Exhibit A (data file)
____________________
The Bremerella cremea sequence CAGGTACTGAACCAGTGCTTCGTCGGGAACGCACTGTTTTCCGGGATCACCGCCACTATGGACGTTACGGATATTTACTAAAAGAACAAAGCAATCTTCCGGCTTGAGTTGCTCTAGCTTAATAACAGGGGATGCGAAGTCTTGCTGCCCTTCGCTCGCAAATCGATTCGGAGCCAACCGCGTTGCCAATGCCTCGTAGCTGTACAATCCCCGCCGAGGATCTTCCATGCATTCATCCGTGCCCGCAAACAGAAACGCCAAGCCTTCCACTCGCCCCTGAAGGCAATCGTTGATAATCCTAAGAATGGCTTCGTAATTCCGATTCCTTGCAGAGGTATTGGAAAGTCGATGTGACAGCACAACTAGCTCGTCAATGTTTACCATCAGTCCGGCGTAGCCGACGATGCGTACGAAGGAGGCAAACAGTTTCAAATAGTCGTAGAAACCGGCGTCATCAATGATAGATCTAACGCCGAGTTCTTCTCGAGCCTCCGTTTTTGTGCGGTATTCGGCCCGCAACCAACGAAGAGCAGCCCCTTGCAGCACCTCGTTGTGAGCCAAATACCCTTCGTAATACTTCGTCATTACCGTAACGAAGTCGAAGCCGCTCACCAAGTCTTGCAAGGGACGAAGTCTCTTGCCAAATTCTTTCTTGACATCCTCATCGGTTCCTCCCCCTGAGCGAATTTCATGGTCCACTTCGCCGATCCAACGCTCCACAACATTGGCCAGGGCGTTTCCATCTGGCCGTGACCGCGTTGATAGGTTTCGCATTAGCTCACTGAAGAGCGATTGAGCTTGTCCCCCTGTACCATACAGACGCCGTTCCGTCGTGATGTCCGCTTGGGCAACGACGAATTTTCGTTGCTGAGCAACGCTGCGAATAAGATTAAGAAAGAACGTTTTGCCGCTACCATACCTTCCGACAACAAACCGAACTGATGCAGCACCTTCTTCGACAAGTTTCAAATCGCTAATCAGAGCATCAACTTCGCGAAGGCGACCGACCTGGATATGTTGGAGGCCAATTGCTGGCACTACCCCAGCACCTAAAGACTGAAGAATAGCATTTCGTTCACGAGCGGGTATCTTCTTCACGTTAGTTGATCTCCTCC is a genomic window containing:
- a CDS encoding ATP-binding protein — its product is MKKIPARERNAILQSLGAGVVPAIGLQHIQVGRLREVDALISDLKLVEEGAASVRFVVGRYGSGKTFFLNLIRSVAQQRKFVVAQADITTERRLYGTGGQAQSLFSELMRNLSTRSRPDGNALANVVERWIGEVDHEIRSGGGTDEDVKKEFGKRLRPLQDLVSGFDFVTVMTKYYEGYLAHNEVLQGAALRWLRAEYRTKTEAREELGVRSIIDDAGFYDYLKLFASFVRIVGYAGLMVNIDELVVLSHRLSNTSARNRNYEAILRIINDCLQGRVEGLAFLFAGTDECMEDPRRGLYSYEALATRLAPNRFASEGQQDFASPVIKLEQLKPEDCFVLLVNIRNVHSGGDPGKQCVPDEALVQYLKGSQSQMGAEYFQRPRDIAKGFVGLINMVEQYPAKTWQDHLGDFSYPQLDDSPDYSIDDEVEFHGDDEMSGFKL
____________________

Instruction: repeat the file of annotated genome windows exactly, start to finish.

The Bremerella cremea sequence CAGGTACTGAACCAGTGCTTCGTCGGGAACGCACTGTTTTCCGGGATCACCGCCACTATGGACGTTACGGATATTTACTAAAAGAACAAAGCAATCTTCCGGCTTGAGTTGCTCTAGCTTAATAACAGGGGATGCGAAGTCTTGCTGCCCTTCGCTCGCAAATCGATTCGGAGCCAACCGCGTTGCCAATGCCTCGTAGCTGTACAATCCCCGCCGAGGATCTTCCATGCATTCATCCGTGCCCGCAAACAGAAACGCCAAGCCTTCCACTCGCCCCTGAAGGCAATCGTTGATAATCCTAAGAATGGCTTCGTAATTCCGATTCCTTGCAGAGGTATTGGAAAGTCGATGTGACAGCACAACTAGCTCGTCAATGTTTACCATCAGTCCGGCGTAGCCGACGATGCGTACGAAGGAGGCAAACAGTTTCAAATAGTCGTAGAAACCGGCGTCATCAATGATAGATCTAACGCCGAGTTCTTCTCGAGCCTCCGTTTTTGTGCGGTATTCGGCCCGCAACCAACGAAGAGCAGCCCCTTGCAGCACCTCGTTGTGAGCCAAATACCCTTCGTAATACTTCGTCATTACCGTAACGAAGTCGAAGCCGCTCACCAAGTCTTGCAAGGGACGAAGTCTCTTGCCAAATTCTTTCTTGACATCCTCATCGGTTCCTCCCCCTGAGCGAATTTCATGGTCCACTTCGCCGATCCAACGCTCCACAACATTGGCCAGGGCGTTTCCATCTGGCCGTGACCGCGTTGATAGGTTTCGCATTAGCTCACTGAAGAGCGATTGAGCTTGTCCCCCTGTACCATACAGACGCCGTTCCGTCGTGATGTCCGCTTGGGCAACGACGAATTTTCGTTGCTGAGCAACGCTGCGAATAAGATTAAGAAAGAACGTTTTGCCGCTACCATACCTTCCGACAACAAACCGAACTGATGCAGCACCTTCTTCGACAAGTTTCAAATCGCTAATCAGAGCATCAACTTCGCGAAGGCGACCGACCTGGATATGTTGGAGGCCAATTGCTGGCACTACCCCAGCACCTAAAGACTGAAGAATAGCATTTCGTTCACGAGCGGGTATCTTCTTCACGTTAGTTGATCTCCTCC is a genomic window containing:
- a CDS encoding ATP-binding protein — its product is MKKIPARERNAILQSLGAGVVPAIGLQHIQVGRLREVDALISDLKLVEEGAASVRFVVGRYGSGKTFFLNLIRSVAQQRKFVVAQADITTERRLYGTGGQAQSLFSELMRNLSTRSRPDGNALANVVERWIGEVDHEIRSGGGTDEDVKKEFGKRLRPLQDLVSGFDFVTVMTKYYEGYLAHNEVLQGAALRWLRAEYRTKTEAREELGVRSIIDDAGFYDYLKLFASFVRIVGYAGLMVNIDELVVLSHRLSNTSARNRNYEAILRIINDCLQGRVEGLAFLFAGTDECMEDPRRGLYSYEALATRLAPNRFASEGQQDFASPVIKLEQLKPEDCFVLLVNIRNVHSGGDPGKQCVPDEALVQYLKGSQSQMGAEYFQRPRDIAKGFVGLINMVEQYPAKTWQDHLGDFSYPQLDDSPDYSIDDEVEFHGDDEMSGFKL